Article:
Investigation Procedures for Reviews / Privacy Complaints

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The purpose of this document is to provide parties with a summary of the procedures under which reviews and investigations are conducted by the Office of the Information and Privacy Commissioner (OIPC) and the anticipated date for completion of the reviews and investigations.

Please note that our office made some adjustments to our procedures on April 1, 2024, in the interest of creating greater efficiencies in our work. This page has been updated to reflect those changes.

Forms referenced in this document are available on our office’s website at under the Forms tab.

Also, please note that some important definitions are provided at the bottom of this page.

Commissioner’s Mandate

The Commissioner is not a part of the Government of Alberta. The Commissioner is an independent Officer of the Legislature and reports directly to the Alberta Legislative Assembly.

Through the OIPC, the Commissioner performs the legislative and regulatory responsibilities set out in the Freedom of Information and Protection of Privacy Act (FOIP Act), the Health Information Act (HIA) and the Personal Information Protection Act (PIPA).

What We Do…

  • review the decisions of public bodies, health custodians, and private sector organizations in response to requests for access to information or correction of personal/health information made under the Acts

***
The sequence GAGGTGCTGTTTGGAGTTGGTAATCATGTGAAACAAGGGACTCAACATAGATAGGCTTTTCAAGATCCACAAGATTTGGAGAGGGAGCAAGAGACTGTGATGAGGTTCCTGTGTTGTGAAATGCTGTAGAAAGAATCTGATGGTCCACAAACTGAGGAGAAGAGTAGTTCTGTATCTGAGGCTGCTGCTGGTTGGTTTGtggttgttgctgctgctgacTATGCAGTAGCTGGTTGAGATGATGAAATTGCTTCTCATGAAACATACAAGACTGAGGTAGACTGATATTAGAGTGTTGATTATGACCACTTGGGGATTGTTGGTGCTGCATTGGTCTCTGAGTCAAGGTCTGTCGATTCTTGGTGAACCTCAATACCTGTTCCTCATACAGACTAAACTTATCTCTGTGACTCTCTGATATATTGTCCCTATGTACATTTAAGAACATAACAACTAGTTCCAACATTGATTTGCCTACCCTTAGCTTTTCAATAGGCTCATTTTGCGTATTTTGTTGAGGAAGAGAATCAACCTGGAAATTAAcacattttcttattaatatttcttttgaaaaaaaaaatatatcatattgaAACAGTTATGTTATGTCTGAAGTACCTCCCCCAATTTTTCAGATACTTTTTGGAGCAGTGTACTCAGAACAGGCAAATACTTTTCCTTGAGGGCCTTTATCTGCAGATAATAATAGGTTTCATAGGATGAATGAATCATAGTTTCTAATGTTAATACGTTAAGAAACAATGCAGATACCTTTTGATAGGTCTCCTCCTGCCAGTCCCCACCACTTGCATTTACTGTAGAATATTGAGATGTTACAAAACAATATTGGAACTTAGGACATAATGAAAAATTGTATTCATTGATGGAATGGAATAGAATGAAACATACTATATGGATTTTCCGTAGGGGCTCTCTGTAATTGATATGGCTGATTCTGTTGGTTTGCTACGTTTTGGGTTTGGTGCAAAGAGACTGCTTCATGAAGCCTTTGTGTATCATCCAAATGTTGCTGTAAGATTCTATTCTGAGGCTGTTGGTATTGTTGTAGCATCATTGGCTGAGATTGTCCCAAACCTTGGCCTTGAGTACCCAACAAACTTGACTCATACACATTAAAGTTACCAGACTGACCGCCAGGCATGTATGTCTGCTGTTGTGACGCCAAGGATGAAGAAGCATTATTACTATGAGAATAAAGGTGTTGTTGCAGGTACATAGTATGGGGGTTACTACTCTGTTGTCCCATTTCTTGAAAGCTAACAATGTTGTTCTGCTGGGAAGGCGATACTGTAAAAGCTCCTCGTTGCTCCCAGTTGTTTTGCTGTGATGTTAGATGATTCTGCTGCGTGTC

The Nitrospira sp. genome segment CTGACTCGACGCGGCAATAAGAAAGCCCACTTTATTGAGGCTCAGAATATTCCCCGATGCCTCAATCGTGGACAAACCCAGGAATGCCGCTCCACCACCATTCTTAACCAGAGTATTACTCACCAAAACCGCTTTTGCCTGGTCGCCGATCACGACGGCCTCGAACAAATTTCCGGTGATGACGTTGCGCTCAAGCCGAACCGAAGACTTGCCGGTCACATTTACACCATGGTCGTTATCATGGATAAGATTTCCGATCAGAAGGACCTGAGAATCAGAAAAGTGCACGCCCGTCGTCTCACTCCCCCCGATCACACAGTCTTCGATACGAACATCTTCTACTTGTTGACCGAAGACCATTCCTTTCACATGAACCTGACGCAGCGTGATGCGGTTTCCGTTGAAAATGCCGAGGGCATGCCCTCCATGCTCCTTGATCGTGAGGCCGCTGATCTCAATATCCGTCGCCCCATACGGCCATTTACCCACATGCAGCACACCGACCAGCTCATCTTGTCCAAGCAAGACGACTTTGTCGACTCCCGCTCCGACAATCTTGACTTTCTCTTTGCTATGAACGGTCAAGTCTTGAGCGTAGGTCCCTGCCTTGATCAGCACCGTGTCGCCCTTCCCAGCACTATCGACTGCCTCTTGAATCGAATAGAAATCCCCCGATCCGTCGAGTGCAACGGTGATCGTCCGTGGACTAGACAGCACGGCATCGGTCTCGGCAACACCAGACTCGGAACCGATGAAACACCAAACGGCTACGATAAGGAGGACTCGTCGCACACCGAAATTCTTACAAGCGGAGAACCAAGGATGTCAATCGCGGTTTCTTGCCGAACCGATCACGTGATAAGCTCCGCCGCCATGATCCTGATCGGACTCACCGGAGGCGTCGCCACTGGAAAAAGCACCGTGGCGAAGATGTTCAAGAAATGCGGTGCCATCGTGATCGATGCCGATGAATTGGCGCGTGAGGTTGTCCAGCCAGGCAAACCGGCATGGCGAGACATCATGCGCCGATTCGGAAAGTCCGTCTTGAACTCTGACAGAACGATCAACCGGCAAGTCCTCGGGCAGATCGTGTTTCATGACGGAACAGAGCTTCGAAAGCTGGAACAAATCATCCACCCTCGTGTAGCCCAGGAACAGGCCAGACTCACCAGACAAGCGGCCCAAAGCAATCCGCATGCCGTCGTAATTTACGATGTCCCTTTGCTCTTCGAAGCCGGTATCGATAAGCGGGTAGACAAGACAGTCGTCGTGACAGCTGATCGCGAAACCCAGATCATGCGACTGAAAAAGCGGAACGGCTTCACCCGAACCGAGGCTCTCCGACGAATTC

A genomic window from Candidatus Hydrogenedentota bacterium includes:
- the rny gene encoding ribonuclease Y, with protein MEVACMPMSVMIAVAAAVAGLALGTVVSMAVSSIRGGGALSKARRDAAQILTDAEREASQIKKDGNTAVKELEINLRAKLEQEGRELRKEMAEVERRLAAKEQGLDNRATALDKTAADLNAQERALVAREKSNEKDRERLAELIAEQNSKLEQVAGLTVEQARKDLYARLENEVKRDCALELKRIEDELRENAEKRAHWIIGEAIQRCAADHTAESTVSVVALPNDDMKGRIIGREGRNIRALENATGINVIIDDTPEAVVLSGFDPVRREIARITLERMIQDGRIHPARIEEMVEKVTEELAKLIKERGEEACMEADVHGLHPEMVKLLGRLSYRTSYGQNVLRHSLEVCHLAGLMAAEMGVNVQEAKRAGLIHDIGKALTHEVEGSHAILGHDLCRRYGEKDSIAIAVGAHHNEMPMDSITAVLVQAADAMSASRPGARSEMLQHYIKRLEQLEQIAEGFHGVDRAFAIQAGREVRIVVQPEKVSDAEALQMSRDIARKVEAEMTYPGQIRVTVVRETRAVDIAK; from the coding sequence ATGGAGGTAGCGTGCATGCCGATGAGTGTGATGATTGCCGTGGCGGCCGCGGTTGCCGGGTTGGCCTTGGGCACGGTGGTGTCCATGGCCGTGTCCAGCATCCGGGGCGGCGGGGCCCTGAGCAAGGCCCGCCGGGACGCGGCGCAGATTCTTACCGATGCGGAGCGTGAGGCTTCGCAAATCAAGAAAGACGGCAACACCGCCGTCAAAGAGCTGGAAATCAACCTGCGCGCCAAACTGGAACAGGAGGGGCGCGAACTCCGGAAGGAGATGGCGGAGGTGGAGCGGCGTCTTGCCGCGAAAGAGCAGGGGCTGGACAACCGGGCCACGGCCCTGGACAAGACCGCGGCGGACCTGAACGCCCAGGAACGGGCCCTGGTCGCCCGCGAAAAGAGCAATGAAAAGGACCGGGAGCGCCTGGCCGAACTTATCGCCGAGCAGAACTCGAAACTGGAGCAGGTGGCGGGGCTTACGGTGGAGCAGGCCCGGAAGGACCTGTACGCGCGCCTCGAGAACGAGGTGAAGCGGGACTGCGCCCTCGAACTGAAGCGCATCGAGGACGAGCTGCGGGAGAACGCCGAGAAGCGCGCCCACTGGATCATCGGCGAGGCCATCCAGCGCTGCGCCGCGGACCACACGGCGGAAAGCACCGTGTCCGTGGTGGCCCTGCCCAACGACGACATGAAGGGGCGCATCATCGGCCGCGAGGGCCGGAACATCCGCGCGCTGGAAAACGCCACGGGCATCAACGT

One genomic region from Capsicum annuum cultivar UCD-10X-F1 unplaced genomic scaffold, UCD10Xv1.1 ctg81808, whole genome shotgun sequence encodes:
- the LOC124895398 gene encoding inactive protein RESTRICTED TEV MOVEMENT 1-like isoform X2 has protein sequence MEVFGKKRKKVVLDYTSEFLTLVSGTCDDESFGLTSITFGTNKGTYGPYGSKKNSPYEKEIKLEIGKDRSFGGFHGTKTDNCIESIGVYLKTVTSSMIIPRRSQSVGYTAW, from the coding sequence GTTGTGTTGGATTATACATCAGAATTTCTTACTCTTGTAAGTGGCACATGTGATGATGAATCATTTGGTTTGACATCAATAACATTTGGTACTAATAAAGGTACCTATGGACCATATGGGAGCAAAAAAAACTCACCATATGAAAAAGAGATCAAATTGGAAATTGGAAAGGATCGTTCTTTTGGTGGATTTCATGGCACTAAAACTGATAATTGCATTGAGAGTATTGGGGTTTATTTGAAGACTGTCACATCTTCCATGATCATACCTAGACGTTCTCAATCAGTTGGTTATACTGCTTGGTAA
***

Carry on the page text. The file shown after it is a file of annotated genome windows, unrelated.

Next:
• investigate complaints regarding the collection, use or disclosure of personal or health information
  • under PIPA, investigate complaints about whether an organization is in compliance with the Act, such as enquiries into an organization’s general practices
  • conduct inquiries and issue binding orders

What We Do Not Do…

  • act as an advocate on behalf of any party to a review or investigation
  • release records that are the subject of a review
  • store records on behalf of the Government of Alberta or any other party
  • impose fines or award damages
  • hear appeals of claims, benefits or decisions that do not fall under the Acts
  • discipline, terminate or reinstate employees
  • regulate the actions of individuals as private citizens
  • regulate the constituency offices of members of the legislative assembly (but we do regulate access and privacy issues involving actions of cabinet members and ministries)

Making a Request for Review or Complaint to the Commissioner

Under the Acts:

  • an applicant may ask the Commissioner to review any decision, act or failure to act by the public body, custodian or organization that relates to an applicant’s access to information request or request for correction